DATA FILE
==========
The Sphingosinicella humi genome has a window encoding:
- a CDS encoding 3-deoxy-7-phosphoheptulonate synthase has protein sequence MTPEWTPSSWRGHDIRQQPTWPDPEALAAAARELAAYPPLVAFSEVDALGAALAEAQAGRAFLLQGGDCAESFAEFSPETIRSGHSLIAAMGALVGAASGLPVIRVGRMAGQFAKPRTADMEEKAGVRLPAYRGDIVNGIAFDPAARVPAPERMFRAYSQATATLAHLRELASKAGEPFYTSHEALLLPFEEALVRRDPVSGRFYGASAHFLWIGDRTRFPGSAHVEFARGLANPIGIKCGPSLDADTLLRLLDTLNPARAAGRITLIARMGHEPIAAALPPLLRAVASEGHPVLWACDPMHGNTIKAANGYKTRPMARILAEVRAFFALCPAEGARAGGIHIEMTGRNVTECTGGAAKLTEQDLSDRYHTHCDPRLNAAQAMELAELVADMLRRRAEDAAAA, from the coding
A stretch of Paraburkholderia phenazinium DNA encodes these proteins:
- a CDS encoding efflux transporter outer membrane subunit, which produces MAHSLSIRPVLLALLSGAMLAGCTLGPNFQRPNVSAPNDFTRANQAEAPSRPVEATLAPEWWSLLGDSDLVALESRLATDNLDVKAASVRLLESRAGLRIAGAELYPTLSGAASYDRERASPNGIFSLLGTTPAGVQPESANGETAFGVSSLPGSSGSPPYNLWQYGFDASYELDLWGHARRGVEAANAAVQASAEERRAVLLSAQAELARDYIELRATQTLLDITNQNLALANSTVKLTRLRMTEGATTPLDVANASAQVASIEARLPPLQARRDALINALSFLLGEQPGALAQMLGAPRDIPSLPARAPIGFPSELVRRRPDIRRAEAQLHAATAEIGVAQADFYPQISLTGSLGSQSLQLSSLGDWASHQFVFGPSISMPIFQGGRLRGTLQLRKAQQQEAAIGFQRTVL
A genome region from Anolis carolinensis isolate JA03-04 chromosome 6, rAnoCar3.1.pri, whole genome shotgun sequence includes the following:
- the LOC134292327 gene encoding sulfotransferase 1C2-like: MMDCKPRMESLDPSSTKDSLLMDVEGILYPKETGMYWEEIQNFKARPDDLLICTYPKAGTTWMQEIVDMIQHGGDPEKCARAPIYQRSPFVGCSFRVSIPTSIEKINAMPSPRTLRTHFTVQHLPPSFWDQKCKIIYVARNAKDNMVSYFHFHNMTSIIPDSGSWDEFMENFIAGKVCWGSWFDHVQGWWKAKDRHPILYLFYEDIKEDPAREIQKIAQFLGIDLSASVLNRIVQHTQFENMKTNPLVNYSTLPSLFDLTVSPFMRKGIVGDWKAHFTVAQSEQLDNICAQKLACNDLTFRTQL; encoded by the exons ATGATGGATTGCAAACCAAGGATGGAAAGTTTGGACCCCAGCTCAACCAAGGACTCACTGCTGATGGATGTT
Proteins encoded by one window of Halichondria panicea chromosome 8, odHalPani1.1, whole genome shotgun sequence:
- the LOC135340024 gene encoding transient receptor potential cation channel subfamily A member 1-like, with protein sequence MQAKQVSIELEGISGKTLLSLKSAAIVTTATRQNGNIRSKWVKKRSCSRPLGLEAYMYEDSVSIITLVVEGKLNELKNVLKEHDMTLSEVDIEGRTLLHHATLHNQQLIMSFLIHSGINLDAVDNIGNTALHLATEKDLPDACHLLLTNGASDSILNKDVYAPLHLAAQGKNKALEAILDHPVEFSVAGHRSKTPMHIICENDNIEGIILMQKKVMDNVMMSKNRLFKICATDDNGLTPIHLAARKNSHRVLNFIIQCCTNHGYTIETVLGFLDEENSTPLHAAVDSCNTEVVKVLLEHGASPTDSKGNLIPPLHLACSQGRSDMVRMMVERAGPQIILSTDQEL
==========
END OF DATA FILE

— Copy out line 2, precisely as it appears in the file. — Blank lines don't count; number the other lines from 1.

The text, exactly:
- a CDS encoding 3-deoxy-7-phosphoheptulonate synthase has protein sequence MTPEWTPSSWRGHDIRQQPTWPDPEALAAAARELAAYPPLVAFSEVDALGAALAEAQAGRAFLLQGGDCAESFAEFSPETIRSGHSLIAAMGALVGAASGLPVIRVGRMAGQFAKPRTADMEEKAGVRLPAYRGDIVNGIAFDPAARVPAPERMFRAYSQATATLAHLRELASKAGEPFYTSHEALLLPFEEALVRRDPVSGRFYGASAHFLWIGDRTRFPGSAHVEFARGLANPIGIKCGPSLDADTLLRLLDTLNPARAAGRITLIARMGHEPIAAALPPLLRAVASEGHPVLWACDPMHGNTIKAANGYKTRPMARILAEVRAFFALCPAEGARAGGIHIEMTGRNVTECTGGAAKLTEQDLSDRYHTHCDPRLNAAQAMELAELVADMLRRRAEDAAAA, from the coding